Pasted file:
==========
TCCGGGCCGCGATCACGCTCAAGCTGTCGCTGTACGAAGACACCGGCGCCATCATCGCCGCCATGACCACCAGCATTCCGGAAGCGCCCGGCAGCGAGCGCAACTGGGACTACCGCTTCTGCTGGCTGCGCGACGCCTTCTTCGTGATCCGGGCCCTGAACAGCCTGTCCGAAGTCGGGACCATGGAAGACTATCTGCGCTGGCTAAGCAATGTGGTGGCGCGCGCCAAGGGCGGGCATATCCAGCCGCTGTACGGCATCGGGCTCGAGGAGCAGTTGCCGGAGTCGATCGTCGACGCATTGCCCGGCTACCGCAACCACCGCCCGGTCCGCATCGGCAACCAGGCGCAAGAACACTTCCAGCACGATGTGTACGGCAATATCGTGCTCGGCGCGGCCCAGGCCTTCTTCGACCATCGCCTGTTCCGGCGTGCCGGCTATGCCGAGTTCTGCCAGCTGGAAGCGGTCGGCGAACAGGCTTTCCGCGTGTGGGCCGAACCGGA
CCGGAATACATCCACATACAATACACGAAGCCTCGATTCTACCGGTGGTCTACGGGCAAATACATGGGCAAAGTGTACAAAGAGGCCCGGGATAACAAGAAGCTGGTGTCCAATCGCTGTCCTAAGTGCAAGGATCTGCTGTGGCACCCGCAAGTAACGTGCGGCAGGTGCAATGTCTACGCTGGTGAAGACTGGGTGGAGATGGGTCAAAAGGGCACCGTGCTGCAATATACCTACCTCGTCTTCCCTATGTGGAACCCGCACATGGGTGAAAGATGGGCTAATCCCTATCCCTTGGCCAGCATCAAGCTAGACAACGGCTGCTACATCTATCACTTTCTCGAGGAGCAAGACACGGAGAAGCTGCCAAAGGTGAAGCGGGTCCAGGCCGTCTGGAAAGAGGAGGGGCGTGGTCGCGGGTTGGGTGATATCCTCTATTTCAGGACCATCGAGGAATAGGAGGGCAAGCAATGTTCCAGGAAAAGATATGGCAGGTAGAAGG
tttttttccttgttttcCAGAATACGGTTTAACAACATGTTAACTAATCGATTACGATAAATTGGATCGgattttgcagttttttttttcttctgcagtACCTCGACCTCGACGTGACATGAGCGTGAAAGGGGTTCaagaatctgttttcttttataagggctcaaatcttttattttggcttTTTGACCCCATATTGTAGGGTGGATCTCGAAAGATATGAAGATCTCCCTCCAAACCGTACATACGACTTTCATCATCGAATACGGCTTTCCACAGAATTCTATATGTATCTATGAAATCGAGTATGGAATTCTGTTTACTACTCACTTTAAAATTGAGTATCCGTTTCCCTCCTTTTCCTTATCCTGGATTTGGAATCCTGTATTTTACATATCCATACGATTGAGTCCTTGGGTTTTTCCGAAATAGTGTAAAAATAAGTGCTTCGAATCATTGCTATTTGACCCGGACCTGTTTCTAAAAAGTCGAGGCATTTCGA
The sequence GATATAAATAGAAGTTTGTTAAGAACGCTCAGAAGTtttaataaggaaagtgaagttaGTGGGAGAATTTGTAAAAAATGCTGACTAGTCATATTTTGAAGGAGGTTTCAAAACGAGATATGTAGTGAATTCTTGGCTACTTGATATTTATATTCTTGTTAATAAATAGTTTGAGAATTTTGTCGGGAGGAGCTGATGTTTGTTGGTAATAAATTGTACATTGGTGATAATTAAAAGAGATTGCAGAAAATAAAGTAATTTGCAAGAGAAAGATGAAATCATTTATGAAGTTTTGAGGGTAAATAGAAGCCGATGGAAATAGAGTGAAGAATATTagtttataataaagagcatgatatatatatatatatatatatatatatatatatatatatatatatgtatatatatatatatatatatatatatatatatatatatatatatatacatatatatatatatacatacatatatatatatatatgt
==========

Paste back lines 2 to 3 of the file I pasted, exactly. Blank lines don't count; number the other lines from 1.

CCGGAATACATCCACATACAATACACGAAGCCTCGATTCTACCGGTGGTCTACGGGCAAATACATGGGCAAAGTGTACAAAGAGGCCCGGGATAACAAGAAGCTGGTGTCCAATCGCTGTCCTAAGTGCAAGGATCTGCTGTGGCACCCGCAAGTAACGTGCGGCAGGTGCAATGTCTACGCTGGTGAAGACTGGGTGGAGATGGGTCAAAAGGGCACCGTGCTGCAATATACCTACCTCGTCTTCCCTATGTGGAACCCGCACATGGGTGAAAGATGGGCTAATCCCTATCCCTTGGCCAGCATCAAGCTAGACAACGGCTGCTACATCTATCACTTTCTCGAGGAGCAAGACACGGAGAAGCTGCCAAAGGTGAAGCGGGTCCAGGCCGTCTGGAAAGAGGAGGGGCGTGGTCGCGGGTTGGGTGATATCCTCTATTTCAGGACCATCGAGGAATAGGAGGGCAAGCAATGTTCCAGGAAAAGATATGGCAGGTAGAAGG
tttttttccttgttttcCAGAATACGGTTTAACAACATGTTAACTAATCGATTACGATAAATTGGATCGgattttgcagttttttttttcttctgcagtACCTCGACCTCGACGTGACATGAGCGTGAAAGGGGTTCaagaatctgttttcttttataagggctcaaatcttttattttggcttTTTGACCCCATATTGTAGGGTGGATCTCGAAAGATATGAAGATCTCCCTCCAAACCGTACATACGACTTTCATCATCGAATACGGCTTTCCACAGAATTCTATATGTATCTATGAAATCGAGTATGGAATTCTGTTTACTACTCACTTTAAAATTGAGTATCCGTTTCCCTCCTTTTCCTTATCCTGGATTTGGAATCCTGTATTTTACATATCCATACGATTGAGTCCTTGGGTTTTTCCGAAATAGTGTAAAAATAAGTGCTTCGAATCATTGCTATTTGACCCGGACCTGTTTCTAAAAAGTCGAGGCATTTCGA